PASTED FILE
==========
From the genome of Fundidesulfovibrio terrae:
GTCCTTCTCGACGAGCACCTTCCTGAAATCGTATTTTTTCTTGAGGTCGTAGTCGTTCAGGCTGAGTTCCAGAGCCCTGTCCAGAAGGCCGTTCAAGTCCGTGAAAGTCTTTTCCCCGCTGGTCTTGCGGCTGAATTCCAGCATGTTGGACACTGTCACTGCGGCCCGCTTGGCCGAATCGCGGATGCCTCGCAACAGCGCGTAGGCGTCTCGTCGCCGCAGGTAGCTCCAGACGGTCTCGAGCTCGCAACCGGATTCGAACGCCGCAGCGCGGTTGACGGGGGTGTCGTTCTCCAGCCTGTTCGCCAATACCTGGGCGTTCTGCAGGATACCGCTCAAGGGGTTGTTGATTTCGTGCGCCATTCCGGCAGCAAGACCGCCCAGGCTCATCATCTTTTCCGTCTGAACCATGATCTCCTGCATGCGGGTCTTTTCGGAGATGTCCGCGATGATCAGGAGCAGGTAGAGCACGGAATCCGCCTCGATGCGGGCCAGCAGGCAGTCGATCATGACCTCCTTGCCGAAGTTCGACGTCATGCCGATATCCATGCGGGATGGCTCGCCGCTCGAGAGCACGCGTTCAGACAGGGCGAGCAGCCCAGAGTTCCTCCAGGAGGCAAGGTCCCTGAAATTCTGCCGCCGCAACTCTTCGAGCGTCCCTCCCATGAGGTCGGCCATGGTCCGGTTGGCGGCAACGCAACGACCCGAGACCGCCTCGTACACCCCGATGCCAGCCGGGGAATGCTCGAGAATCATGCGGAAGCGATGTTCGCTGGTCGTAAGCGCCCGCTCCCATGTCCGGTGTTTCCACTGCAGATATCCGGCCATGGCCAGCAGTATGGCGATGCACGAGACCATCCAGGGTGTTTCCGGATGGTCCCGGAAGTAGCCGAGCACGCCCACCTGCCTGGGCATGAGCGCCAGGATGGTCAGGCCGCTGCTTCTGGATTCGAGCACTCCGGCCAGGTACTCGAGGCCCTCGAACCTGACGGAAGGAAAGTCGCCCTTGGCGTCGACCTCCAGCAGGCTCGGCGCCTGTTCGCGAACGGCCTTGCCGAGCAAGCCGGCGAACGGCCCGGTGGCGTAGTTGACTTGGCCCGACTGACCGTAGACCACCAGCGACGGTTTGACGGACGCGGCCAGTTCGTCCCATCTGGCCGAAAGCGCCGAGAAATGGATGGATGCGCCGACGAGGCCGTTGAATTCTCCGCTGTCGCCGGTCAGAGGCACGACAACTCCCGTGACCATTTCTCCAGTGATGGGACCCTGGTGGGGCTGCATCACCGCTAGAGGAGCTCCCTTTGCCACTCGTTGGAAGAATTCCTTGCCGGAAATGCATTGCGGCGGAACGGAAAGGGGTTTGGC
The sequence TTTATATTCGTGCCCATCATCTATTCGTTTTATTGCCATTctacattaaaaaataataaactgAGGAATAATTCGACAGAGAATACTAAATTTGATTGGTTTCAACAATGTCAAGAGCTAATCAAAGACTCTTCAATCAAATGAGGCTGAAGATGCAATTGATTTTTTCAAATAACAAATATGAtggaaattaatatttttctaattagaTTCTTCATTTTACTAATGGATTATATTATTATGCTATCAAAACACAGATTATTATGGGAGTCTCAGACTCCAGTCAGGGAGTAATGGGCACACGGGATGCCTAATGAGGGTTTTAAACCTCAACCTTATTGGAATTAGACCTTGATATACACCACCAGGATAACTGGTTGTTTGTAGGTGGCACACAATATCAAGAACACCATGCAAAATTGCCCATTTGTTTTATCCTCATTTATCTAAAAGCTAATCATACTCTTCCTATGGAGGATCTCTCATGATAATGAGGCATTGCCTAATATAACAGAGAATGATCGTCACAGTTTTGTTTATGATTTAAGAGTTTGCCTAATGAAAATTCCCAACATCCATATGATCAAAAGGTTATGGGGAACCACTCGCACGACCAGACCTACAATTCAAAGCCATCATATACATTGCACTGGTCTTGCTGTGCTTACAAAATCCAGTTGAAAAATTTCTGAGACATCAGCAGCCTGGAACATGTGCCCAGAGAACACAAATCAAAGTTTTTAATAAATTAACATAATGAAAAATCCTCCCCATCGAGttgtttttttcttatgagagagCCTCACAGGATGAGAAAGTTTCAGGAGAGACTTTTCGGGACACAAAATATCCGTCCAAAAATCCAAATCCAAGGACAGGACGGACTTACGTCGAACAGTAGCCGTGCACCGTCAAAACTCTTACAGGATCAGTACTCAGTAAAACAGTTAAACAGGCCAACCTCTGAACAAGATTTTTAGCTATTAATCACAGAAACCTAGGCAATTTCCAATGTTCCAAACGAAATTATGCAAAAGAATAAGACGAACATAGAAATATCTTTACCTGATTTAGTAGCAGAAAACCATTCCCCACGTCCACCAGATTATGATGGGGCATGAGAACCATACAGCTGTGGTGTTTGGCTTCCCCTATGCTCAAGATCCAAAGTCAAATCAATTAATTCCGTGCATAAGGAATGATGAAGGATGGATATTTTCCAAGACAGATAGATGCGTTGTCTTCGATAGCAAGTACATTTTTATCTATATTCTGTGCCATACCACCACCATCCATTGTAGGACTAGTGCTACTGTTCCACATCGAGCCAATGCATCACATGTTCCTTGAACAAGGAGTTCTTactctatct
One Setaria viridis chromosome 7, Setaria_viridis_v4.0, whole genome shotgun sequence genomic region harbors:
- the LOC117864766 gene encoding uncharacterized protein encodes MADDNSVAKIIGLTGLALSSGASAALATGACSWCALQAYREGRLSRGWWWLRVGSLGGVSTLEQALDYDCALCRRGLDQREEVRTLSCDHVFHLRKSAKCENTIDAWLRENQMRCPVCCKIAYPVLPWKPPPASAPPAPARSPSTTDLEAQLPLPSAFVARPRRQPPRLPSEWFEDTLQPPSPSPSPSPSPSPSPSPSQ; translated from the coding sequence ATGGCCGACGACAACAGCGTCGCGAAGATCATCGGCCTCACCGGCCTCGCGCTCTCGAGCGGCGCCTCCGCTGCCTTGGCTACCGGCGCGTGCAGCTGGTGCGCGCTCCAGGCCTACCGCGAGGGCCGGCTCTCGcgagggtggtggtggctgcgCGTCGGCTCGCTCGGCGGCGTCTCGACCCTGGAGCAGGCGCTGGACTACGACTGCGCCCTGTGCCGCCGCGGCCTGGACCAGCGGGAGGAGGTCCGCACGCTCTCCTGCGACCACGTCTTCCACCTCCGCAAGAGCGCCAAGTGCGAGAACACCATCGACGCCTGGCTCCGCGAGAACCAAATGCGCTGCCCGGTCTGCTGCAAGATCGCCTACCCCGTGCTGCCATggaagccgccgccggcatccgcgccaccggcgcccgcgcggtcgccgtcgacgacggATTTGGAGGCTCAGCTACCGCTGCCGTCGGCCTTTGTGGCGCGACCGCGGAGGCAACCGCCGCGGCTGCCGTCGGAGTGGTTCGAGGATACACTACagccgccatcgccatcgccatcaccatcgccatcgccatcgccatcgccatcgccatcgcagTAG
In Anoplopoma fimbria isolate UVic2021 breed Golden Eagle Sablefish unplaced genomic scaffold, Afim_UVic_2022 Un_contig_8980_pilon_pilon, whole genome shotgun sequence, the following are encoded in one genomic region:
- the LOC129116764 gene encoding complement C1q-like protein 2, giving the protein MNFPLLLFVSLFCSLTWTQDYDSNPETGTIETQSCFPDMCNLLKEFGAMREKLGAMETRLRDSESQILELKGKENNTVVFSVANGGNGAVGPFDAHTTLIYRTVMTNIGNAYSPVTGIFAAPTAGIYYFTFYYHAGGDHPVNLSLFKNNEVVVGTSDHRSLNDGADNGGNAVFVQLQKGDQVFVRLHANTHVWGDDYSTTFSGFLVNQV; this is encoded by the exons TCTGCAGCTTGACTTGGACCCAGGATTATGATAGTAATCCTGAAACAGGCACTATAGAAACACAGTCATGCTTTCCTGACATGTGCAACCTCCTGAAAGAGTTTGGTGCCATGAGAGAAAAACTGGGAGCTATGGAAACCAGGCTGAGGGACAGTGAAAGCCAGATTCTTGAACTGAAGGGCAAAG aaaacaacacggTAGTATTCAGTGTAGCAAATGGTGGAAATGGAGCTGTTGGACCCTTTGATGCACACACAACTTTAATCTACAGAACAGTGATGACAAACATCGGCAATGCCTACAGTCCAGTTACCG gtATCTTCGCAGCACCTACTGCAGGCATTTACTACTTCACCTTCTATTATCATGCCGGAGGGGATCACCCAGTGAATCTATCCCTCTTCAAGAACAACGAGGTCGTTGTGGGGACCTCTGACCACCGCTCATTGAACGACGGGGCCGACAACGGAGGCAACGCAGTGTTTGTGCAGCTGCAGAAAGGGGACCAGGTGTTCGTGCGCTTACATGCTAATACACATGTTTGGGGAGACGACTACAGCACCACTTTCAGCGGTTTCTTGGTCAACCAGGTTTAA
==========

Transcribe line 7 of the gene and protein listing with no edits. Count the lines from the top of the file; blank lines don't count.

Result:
- the LOC129116764 gene encoding complement C1q-like protein 2, giving the protein MNFPLLLFVSLFCSLTWTQDYDSNPETGTIETQSCFPDMCNLLKEFGAMREKLGAMETRLRDSESQILELKGKENNTVVFSVANGGNGAVGPFDAHTTLIYRTVMTNIGNAYSPVTGIFAAPTAGIYYFTFYYHAGGDHPVNLSLFKNNEVVVGTSDHRSLNDGADNGGNAVFVQLQKGDQVFVRLHANTHVWGDDYSTTFSGFLVNQV; this is encoded by the exons TCTGCAGCTTGACTTGGACCCAGGATTATGATAGTAATCCTGAAACAGGCACTATAGAAACACAGTCATGCTTTCCTGACATGTGCAACCTCCTGAAAGAGTTTGGTGCCATGAGAGAAAAACTGGGAGCTATGGAAACCAGGCTGAGGGACAGTGAAAGCCAGATTCTTGAACTGAAGGGCAAAG aaaacaacacggTAGTATTCAGTGTAGCAAATGGTGGAAATGGAGCTGTTGGACCCTTTGATGCACACACAACTTTAATCTACAGAACAGTGATGACAAACATCGGCAATGCCTACAGTCCAGTTACCG gtATCTTCGCAGCACCTACTGCAGGCATTTACTACTTCACCTTCTATTATCATGCCGGAGGGGATCACCCAGTGAATCTATCCCTCTTCAAGAACAACGAGGTCGTTGTGGGGACCTCTGACCACCGCTCATTGAACGACGGGGCCGACAACGGAGGCAACGCAGTGTTTGTGCAGCTGCAGAAAGGGGACCAGGTGTTCGTGCGCTTACATGCTAATACACATGTTTGGGGAGACGACTACAGCACCACTTTCAGCGGTTTCTTGGTCAACCAGGTTTAA